Business & Economy

BoE’s Pill sees ‘open question’ on timing of first rate cut

Chief Economist and Executive Director for Monetary Analysis and Research at the BOE, Huw Pill meets with reporters in London

By David Milliken and Andy Bruce

LONDON (Reuters) -Bank of England Chief Economist Huw Pill dampened expectations of an August interest rate cut on Wednesday as he focused on strong price pressures in Britain’s economy and said the timing of such a move was an “open question”.

Pill said services inflation and wage growth showed “uncomfortable strength” despite headline inflation falling to the BoE’s 2% target in May, and it was unlikely that June inflation figures due next week would change the big picture.

Similarly, uncertainty about the outlook for currently strong levels of wage growth was unlikely to clear up soon.

“I think it’s still an open question on whether the timing for a rate cut is now,” Pill said in an unscripted conclusion of a speech to the Asia House think tank in London.

Investors reined in their bets on the BoE cutting rates for the first time since the COVID pandemic swept the world in 2020.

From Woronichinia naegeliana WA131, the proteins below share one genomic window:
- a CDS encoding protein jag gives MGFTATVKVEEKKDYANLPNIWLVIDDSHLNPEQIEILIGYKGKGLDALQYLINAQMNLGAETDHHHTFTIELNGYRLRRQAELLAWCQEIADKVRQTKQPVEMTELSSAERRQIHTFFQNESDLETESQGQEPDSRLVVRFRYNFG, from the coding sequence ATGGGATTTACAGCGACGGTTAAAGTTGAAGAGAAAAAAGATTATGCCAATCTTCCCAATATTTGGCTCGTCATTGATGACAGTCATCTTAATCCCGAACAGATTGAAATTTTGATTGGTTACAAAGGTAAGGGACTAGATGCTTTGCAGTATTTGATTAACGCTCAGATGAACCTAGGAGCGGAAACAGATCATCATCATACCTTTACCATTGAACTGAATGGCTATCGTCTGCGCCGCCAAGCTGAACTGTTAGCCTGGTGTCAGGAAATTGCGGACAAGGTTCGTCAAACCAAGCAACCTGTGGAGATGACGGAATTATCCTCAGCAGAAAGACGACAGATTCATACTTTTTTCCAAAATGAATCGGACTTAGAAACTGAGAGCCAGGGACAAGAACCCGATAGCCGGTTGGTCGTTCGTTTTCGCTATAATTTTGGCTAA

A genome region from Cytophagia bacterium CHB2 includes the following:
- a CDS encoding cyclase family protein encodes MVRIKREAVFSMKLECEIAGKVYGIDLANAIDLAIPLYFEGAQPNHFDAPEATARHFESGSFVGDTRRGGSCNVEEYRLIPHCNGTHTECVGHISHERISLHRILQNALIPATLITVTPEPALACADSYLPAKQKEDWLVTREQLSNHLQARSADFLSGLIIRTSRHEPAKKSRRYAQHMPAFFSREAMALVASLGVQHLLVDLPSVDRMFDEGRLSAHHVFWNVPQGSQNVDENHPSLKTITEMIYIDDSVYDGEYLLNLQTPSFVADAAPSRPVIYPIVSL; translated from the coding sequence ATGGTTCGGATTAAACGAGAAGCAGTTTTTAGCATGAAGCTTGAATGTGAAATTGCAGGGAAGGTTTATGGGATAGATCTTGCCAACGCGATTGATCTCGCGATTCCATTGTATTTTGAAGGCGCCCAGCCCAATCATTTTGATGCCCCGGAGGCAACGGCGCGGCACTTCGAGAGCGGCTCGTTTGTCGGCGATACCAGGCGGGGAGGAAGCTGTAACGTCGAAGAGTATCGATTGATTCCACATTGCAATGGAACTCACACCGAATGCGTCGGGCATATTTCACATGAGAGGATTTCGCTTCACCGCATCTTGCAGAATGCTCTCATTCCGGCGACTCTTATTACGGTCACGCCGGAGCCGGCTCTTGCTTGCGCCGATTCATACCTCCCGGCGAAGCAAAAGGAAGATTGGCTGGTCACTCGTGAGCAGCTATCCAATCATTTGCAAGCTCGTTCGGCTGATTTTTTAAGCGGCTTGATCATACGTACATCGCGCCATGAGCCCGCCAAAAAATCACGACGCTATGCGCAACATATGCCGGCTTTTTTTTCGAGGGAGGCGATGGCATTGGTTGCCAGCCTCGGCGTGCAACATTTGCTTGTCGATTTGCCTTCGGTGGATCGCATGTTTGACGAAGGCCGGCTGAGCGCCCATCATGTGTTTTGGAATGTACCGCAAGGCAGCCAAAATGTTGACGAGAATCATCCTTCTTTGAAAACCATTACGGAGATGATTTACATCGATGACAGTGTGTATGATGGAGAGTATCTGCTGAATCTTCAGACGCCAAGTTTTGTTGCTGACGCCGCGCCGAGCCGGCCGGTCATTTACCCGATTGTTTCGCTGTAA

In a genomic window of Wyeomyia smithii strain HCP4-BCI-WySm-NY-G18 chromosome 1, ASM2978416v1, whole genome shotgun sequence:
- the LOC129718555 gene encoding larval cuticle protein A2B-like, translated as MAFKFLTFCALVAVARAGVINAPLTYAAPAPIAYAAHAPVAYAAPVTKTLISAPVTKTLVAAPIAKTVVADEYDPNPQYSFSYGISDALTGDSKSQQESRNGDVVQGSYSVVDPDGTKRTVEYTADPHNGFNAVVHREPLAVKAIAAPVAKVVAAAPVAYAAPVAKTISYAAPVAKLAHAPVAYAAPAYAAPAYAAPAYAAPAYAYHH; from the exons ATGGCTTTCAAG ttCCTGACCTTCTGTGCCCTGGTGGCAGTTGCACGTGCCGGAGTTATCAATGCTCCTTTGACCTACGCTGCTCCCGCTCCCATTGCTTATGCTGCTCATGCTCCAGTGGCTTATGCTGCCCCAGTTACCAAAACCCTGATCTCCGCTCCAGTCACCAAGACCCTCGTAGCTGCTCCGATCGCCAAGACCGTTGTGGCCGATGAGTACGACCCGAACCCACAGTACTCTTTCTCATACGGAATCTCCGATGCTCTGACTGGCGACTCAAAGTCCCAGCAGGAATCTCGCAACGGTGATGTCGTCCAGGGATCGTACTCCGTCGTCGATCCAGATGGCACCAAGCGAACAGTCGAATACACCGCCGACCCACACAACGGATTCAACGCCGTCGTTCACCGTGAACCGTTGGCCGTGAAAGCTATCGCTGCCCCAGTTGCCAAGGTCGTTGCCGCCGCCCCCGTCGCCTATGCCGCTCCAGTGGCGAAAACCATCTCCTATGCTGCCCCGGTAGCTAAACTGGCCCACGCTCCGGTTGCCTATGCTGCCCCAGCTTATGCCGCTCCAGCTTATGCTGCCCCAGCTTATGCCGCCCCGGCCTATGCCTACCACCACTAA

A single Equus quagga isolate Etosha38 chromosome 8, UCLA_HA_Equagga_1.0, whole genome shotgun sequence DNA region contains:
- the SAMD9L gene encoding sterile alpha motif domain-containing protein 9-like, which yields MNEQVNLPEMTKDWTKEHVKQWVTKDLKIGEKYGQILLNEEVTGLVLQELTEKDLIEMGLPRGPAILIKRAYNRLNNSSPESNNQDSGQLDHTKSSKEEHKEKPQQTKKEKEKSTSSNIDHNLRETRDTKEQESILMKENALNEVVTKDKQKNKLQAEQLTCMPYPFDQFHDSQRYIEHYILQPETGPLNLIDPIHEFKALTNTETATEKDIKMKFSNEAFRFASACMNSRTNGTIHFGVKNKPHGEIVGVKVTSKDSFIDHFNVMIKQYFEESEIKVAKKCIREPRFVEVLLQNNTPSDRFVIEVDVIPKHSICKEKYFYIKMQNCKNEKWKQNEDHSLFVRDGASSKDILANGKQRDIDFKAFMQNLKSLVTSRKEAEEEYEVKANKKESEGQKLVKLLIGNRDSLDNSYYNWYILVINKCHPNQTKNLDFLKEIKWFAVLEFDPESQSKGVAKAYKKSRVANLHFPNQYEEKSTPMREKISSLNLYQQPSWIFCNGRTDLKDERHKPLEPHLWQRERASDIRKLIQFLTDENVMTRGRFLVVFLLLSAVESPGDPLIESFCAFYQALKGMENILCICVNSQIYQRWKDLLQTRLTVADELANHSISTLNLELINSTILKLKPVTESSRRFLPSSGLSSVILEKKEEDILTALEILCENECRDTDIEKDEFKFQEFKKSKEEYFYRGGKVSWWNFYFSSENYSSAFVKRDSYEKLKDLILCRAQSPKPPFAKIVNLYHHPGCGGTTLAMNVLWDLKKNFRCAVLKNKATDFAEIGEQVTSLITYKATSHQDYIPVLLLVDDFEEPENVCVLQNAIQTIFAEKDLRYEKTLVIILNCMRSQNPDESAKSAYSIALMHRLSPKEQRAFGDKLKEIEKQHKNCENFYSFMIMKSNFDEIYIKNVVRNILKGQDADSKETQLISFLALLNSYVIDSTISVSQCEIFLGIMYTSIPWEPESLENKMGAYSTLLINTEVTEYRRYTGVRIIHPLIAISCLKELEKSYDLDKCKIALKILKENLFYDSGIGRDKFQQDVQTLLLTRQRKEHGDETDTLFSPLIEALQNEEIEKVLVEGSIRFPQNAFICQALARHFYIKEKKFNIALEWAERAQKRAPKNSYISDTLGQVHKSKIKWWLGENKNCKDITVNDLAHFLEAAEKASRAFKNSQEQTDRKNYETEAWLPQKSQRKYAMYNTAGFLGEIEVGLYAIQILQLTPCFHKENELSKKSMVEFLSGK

Rate futures pointed to a 50% chance of a quarter-point cut to Bank Rate on Aug. 1 – the date of the BoE’s next scheduled monetary policy announcement – after Pill’s comments, down from 62% on Tuesday.

Sterling hit its highest level against the U.S. dollar in about a month, jumping by around a third of a cent as he spoke.

In the published text, Pill struck an equivocal tone on the evidence of inflation pressures in the economy. While citing the strength of domestic price growth, he added that the data suggested it had been contained.

“(They) may be starting to revert towards levels that are more consistent with the achievement of the inflation target,” Pill said.

He said the BoE’s “when-rather-than-if” characterisation of prospective Bank Rate cuts still seemed appropriate, but there was still work to do in dampening domestic price pressures.

Pill warned that there was a more inflationary scenario where higher unemployment and reduced job vacancies did not translate into slower wage growth, due to mismatches in the labour market.

BoE decisions on interest rates needed to take into account a range of possible scenarios, he added.

The comments were the first from Pill in more than six weeks as the BoE went into a quiet period in May in the run-up to last week’s parliamentary elections.

Pill, who is seen as a centrist on the Monetary Policy Committee, voted with the majority of his colleagues last month to keep interest rates at a 16-year high of 5.25%.

On Monday, outgoing MPC member Jonathan Haskel said he was not yet ready to vote for rate cuts. Catherine Mann, another external MPC member, is due to speak at 1530 GMT.

(Additional reporting by Suban AbdullaWriting by Andy Bruce and William Schomberg; Editing by Toby Chopra)


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